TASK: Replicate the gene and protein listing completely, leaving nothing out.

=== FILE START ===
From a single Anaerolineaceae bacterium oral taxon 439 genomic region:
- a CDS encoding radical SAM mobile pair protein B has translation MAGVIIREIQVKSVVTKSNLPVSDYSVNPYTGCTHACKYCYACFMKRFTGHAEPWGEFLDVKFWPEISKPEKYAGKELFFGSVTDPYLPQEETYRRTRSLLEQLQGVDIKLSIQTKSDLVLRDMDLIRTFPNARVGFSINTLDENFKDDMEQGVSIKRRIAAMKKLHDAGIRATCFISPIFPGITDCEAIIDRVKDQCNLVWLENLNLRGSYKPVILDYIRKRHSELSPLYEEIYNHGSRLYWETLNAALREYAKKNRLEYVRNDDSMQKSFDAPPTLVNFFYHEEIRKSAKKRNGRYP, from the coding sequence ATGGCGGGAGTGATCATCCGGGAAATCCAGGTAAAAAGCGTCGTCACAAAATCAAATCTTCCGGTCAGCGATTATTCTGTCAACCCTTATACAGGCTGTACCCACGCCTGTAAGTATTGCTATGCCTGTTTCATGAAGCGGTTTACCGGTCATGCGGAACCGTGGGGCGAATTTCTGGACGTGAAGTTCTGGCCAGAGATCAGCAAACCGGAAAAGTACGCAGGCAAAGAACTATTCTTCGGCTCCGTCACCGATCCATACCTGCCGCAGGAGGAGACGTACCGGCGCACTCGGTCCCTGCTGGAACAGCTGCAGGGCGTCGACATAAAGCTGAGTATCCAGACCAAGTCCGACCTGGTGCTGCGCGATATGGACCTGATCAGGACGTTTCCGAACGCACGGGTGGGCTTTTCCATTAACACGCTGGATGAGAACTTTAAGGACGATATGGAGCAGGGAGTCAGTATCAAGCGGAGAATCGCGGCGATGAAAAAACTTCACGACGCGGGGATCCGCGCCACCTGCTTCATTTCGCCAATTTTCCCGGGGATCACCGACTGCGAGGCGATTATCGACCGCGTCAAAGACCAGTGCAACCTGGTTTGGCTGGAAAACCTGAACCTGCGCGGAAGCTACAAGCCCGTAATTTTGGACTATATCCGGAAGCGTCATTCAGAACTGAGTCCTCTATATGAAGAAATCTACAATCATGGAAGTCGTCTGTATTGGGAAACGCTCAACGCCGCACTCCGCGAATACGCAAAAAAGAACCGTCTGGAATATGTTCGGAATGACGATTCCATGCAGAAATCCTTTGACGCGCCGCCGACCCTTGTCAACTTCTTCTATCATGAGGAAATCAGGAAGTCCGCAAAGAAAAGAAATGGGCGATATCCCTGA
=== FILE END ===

From a single Anaerolineaceae bacterium oral taxon 439 genomic region:
- a CDS encoding radical SAM mobile pair protein B has translation MAGVIIREIQVKSVVTKSNLPVSDYSVNPYTGCTHACKYCYACFMKRFTGHAEPWGEFLDVKFWPEISKPEKYAGKELFFGSVTDPYLPQEETYRRTRSLLEQLQGVDIKLSIQTKSDLVLRDMDLIRTFPNARVGFSINTLDENFKDDMEQGVSIKRRIAAMKKLHDAGIRATCFISPIFPGITDCEAIIDRVKDQCNLVWLENLNLRGSYKPVILDYIRKRHSELSPLYEEIYNHGSRLYWETLNAALREYAKKNRLEYVRNDDSMQKSFDAPPTLVNFFYHEEIRKSAKKRNGRYP, from the coding sequence ATGGCGGGAGTGATCATCCGGGAAATCCAGGTAAAAAGCGTCGTCACAAAATCAAATCTTCCGGTCAGCGATTATTCTGTCAACCCTTATACAGGCTGTACCCACGCCTGTAAGTATTGCTATGCCTGTTTCATGAAGCGGTTTACCGGTCATGCGGAACCGTGGGGCGAATTTCTGGACGTGAAGTTCTGGCCAGAGATCAGCAAACCGGAAAAGTACGCAGGCAAAGAACTATTCTTCGGCTCCGTCACCGATCCATACCTGCCGCAGGAGGAGACGTACCGGCGCACTCGGTCCCTGCTGGAACAGCTGCAGGGCGTCGACATAAAGCTGAGTATCCAGACCAAGTCCGACCTGGTGCTGCGCGATATGGACCTGATCAGGACGTTTCCGAACGCACGGGTGGGCTTTTCCATTAACACGCTGGATGAGAACTTTAAGGACGATATGGAGCAGGGAGTCAGTATCAAGCGGAGAATCGCGGCGATGAAAAAACTTCACGACGCGGGGATCCGCGCCACCTGCTTCATTTCGCCAATTTTCCCGGGGATCACCGACTGCGAGGCGATTATCGACCGCGTCAAAGACCAGTGCAACCTGGTTTGGCTGGAAAACCTGAACCTGCGCGGAAGCTACAAGCCCGTAATTTTGGACTATATCCGGAAGCGTCATTCAGAACTGAGTCCTCTATATGAAGAAATCTACAATCATGGAAGTCGTCTGTATTGGGAAACGCTCAACGCCGCACTCCGCGAATACGCAAAAAAGAACCGTCTGGAATATGTTCGGAATGACGATTCCATGCAGAAATCCTTTGACGCGCCGCCGACCCTTGTCAACTTCTTCTATCATGAGGAAATCAGGAAGTCCGCAAAGAAAAGAAATGGGCGATATCCCTGA